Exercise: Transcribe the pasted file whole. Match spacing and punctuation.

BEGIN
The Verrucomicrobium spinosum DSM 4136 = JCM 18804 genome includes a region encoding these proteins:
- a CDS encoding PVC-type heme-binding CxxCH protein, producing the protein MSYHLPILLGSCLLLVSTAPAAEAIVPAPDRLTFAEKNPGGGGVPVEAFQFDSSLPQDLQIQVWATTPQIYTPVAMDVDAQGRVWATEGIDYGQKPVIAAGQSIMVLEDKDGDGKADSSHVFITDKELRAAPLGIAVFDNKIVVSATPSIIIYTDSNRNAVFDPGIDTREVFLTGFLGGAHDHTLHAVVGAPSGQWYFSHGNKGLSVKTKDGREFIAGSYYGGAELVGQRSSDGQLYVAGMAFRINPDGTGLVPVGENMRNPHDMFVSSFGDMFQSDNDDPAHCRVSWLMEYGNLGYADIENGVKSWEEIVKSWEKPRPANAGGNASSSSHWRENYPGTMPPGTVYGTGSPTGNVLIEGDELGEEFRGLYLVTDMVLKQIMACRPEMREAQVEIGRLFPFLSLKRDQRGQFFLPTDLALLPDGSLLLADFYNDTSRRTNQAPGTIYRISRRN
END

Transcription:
The Verrucomicrobium spinosum DSM 4136 = JCM 18804 genome includes a region encoding these proteins:
- a CDS encoding PVC-type heme-binding CxxCH protein, producing the protein MSYHLPILLGSCLLLVSTAPAAEAIVPAPDRLTFAEKNPGGGGVPVEAFQFDSSLPQDLQIQVWATTPQIYTPVAMDVDAQGRVWATEGIDYGQKPVIAAGQSIMVLEDKDGDGKADSSHVFITDKELRAAPLGIAVFDNKIVVSATPSIIIYTDSNRNAVFDPGIDTREVFLTGFLGGAHDHTLHAVVGAPSGQWYFSHGNKGLSVKTKDGREFIAGSYYGGAELVGQRSSDGQLYVAGMAFRINPDGTGLVPVGENMRNPHDMFVSSFGDMFQSDNDDPAHCRVSWLMEYGNLGYADIENGVKSWEEIVKSWEKPRPANAGGNASSSSHWRENYPGTMPPGTVYGTGSPTGNVLIEGDELGEEFRGLYLVTDMVLKQIMACRPEMREAQVEIGRLFPFLSLKRDQRGQFFLPTDLALLPDGSLLLADFYNDTSRRTNQAPGTIYRISRRN